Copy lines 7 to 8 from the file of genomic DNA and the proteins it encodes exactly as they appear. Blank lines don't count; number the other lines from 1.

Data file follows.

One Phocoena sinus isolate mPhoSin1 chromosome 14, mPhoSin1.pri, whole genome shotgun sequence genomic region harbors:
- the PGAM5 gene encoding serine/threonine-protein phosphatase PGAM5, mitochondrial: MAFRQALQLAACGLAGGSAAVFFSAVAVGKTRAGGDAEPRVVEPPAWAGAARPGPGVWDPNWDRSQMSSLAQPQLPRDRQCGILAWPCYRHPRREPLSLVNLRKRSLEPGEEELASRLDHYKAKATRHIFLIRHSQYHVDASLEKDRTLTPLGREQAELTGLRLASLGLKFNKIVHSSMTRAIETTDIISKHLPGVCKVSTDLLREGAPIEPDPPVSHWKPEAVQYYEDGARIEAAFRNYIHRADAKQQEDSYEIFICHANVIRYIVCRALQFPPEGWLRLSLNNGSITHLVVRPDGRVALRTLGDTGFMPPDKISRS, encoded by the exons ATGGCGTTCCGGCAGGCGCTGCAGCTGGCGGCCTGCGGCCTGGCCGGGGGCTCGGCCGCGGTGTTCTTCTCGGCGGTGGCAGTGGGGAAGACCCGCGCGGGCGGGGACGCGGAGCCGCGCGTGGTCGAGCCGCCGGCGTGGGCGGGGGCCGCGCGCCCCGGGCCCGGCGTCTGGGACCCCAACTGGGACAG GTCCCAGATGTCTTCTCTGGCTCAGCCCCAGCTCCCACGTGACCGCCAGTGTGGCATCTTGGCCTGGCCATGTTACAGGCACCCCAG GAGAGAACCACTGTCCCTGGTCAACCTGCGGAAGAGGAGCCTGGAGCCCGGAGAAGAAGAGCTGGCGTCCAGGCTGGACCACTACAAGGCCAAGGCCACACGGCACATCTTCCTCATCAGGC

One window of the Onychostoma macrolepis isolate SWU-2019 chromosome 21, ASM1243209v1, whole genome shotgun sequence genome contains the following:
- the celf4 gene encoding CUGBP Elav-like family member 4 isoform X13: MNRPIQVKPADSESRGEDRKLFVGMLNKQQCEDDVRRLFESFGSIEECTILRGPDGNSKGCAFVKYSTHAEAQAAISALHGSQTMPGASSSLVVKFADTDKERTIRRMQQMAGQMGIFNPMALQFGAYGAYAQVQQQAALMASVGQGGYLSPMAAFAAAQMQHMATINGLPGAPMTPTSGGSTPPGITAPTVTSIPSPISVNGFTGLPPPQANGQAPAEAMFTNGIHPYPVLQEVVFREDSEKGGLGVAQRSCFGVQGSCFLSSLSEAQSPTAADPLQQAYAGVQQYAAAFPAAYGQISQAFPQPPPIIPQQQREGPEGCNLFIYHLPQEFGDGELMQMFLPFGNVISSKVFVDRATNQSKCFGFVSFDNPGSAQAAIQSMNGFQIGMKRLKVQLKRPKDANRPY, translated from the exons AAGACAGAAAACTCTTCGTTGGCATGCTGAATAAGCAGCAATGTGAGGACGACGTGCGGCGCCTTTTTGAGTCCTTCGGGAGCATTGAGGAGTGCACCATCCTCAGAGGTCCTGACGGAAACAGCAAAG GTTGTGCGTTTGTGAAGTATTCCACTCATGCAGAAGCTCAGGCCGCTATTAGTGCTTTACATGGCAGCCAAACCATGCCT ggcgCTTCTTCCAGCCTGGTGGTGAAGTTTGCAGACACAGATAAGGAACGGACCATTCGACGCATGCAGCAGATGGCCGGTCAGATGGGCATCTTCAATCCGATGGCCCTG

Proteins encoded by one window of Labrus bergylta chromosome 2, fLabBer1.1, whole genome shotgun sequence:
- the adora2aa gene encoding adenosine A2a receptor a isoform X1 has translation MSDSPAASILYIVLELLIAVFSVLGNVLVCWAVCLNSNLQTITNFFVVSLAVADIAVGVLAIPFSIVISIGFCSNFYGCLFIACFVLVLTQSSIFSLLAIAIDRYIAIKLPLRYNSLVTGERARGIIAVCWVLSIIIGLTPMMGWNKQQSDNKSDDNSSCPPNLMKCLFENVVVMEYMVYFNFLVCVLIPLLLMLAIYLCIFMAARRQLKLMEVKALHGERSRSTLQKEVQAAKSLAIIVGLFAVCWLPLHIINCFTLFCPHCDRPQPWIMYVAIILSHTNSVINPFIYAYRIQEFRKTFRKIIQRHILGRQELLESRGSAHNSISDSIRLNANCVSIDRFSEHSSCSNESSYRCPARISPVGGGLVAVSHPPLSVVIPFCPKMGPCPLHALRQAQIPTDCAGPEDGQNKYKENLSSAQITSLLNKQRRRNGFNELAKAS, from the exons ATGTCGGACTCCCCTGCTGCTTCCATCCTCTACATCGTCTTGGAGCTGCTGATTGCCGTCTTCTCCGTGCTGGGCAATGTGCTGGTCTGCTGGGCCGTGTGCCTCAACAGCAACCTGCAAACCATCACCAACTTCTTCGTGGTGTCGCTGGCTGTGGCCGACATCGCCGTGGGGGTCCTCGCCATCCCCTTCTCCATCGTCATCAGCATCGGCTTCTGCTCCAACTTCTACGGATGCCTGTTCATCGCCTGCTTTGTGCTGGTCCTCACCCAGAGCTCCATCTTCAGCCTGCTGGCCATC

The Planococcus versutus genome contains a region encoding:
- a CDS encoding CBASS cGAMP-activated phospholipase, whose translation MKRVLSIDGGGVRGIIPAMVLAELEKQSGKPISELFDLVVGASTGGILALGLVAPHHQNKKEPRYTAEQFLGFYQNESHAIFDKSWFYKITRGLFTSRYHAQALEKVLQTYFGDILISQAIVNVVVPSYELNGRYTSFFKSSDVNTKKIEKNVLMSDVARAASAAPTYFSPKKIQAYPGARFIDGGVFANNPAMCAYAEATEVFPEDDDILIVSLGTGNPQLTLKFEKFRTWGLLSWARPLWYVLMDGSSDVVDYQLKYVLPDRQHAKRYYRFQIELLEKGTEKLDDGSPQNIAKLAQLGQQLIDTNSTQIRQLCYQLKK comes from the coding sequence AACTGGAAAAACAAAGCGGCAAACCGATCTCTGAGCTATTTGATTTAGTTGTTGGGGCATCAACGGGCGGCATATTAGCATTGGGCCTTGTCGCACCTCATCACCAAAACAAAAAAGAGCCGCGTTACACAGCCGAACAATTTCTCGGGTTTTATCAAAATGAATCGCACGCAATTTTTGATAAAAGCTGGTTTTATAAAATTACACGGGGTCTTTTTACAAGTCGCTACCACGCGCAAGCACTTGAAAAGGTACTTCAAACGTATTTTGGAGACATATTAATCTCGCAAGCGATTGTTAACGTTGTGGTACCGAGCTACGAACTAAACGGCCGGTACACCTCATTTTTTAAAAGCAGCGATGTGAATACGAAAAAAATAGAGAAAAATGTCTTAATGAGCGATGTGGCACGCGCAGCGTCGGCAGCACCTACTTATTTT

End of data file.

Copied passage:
The Planococcus versutus genome contains a region encoding:
- a CDS encoding CBASS cGAMP-activated phospholipase, whose translation MKRVLSIDGGGVRGIIPAMVLAELEKQSGKPISELFDLVVGASTGGILALGLVAPHHQNKKEPRYTAEQFLGFYQNESHAIFDKSWFYKITRGLFTSRYHAQALEKVLQTYFGDILISQAIVNVVVPSYELNGRYTSFFKSSDVNTKKIEKNVLMSDVARAASAAPTYFSPKKIQAYPGARFIDGGVFANNPAMCAYAEATEVFPEDDDILIVSLGTGNPQLTLKFEKFRTWGLLSWARPLWYVLMDGSSDVVDYQLKYVLPDRQHAKRYYRFQIELLEKGTEKLDDGSPQNIAKLAQLGQQLIDTNSTQIRQLCYQLKK comes from the coding sequence AACTGGAAAAACAAAGCGGCAAACCGATCTCTGAGCTATTTGATTTAGTTGTTGGGGCATCAACGGGCGGCATATTAGCATTGGGCCTTGTCGCACCTCATCACCAAAACAAAAAAGAGCCGCGTTACACAGCCGAACAATTTCTCGGGTTTTATCAAAATGAATCGCACGCAATTTTTGATAAAAGCTGGTTTTATAAAATTACACGGGGTCTTTTTACAAGTCGCTACCACGCGCAAGCACTTGAAAAGGTACTTCAAACGTATTTTGGAGACATATTAATCTCGCAAGCGATTGTTAACGTTGTGGTACCGAGCTACGAACTAAACGGCCGGTACACCTCATTTTTTAAAAGCAGCGATGTGAATACGAAAAAAATAGAGAAAAATGTCTTAATGAGCGATGTGGCACGCGCAGCGTCGGCAGCACCTACTTATTTT